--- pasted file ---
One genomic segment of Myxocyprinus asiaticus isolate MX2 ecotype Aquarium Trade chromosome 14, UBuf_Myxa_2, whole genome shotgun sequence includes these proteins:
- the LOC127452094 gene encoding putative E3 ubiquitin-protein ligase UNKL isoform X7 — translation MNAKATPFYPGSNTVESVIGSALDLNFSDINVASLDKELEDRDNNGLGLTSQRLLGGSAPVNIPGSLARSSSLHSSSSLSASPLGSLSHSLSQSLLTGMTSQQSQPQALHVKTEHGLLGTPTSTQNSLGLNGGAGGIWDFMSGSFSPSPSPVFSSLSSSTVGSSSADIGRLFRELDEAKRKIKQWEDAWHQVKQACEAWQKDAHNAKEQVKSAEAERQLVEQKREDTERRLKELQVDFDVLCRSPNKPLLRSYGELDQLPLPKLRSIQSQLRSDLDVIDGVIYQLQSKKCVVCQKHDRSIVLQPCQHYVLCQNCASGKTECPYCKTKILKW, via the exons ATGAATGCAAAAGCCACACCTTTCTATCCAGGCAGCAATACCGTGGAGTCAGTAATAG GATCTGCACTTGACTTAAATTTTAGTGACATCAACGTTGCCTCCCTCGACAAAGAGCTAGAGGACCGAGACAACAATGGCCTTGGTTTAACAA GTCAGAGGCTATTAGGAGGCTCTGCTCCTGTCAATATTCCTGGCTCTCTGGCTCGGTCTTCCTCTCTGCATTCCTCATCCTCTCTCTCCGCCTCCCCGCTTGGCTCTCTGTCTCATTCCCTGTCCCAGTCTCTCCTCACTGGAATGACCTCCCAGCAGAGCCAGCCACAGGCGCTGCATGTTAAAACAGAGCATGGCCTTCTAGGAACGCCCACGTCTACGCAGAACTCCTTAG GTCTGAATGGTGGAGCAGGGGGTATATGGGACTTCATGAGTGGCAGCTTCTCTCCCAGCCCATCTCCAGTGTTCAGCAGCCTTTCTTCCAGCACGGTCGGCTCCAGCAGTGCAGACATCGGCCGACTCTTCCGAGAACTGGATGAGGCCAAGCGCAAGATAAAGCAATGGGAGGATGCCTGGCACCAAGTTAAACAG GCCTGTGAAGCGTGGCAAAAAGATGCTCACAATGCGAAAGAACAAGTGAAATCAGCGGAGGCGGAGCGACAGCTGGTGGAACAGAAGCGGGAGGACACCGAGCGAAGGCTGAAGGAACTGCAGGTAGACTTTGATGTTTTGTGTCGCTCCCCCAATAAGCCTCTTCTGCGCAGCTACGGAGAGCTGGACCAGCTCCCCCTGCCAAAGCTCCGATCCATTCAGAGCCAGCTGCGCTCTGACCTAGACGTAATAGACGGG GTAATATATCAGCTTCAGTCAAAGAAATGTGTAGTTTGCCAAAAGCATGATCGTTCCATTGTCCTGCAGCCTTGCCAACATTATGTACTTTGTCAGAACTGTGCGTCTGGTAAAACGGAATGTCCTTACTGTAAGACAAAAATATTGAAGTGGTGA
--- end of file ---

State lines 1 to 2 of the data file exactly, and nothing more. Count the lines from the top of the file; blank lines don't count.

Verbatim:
One genomic segment of Myxocyprinus asiaticus isolate MX2 ecotype Aquarium Trade chromosome 14, UBuf_Myxa_2, whole genome shotgun sequence includes these proteins:
- the LOC127452094 gene encoding putative E3 ubiquitin-protein ligase UNKL isoform X7 — translation MNAKATPFYPGSNTVESVIGSALDLNFSDINVASLDKELEDRDNNGLGLTSQRLLGGSAPVNIPGSLARSSSLHSSSSLSASPLGSLSHSLSQSLLTGMTSQQSQPQALHVKTEHGLLGTPTSTQNSLGLNGGAGGIWDFMSGSFSPSPSPVFSSLSSSTVGSSSADIGRLFRELDEAKRKIKQWEDAWHQVKQACEAWQKDAHNAKEQVKSAEAERQLVEQKREDTERRLKELQVDFDVLCRSPNKPLLRSYGELDQLPLPKLRSIQSQLRSDLDVIDGVIYQLQSKKCVVCQKHDRSIVLQPCQHYVLCQNCASGKTECPYCKTKILKW, via the exons ATGAATGCAAAAGCCACACCTTTCTATCCAGGCAGCAATACCGTGGAGTCAGTAATAG GATCTGCACTTGACTTAAATTTTAGTGACATCAACGTTGCCTCCCTCGACAAAGAGCTAGAGGACCGAGACAACAATGGCCTTGGTTTAACAA GTCAGAGGCTATTAGGAGGCTCTGCTCCTGTCAATATTCCTGGCTCTCTGGCTCGGTCTTCCTCTCTGCATTCCTCATCCTCTCTCTCCGCCTCCCCGCTTGGCTCTCTGTCTCATTCCCTGTCCCAGTCTCTCCTCACTGGAATGACCTCCCAGCAGAGCCAGCCACAGGCGCTGCATGTTAAAACAGAGCATGGCCTTCTAGGAACGCCCACGTCTACGCAGAACTCCTTAG GTCTGAATGGTGGAGCAGGGGGTATATGGGACTTCATGAGTGGCAGCTTCTCTCCCAGCCCATCTCCAGTGTTCAGCAGCCTTTCTTCCAGCACGGTCGGCTCCAGCAGTGCAGACATCGGCCGACTCTTCCGAGAACTGGATGAGGCCAAGCGCAAGATAAAGCAATGGGAGGATGCCTGGCACCAAGTTAAACAG GCCTGTGAAGCGTGGCAAAAAGATGCTCACAATGCGAAAGAACAAGTGAAATCAGCGGAGGCGGAGCGACAGCTGGTGGAACAGAAGCGGGAGGACACCGAGCGAAGGCTGAAGGAACTGCAGGTAGACTTTGATGTTTTGTGTCGCTCCCCCAATAAGCCTCTTCTGCGCAGCTACGGAGAGCTGGACCAGCTCCCCCTGCCAAAGCTCCGATCCATTCAGAGCCAGCTGCGCTCTGACCTAGACGTAATAGACGGG GTAATATATCAGCTTCAGTCAAAGAAATGTGTAGTTTGCCAAAAGCATGATCGTTCCATTGTCCTGCAGCCTTGCCAACATTATGTACTTTGTCAGAACTGTGCGTCTGGTAAAACGGAATGTCCTTACTGTAAGACAAAAATATTGAAGTGGTGA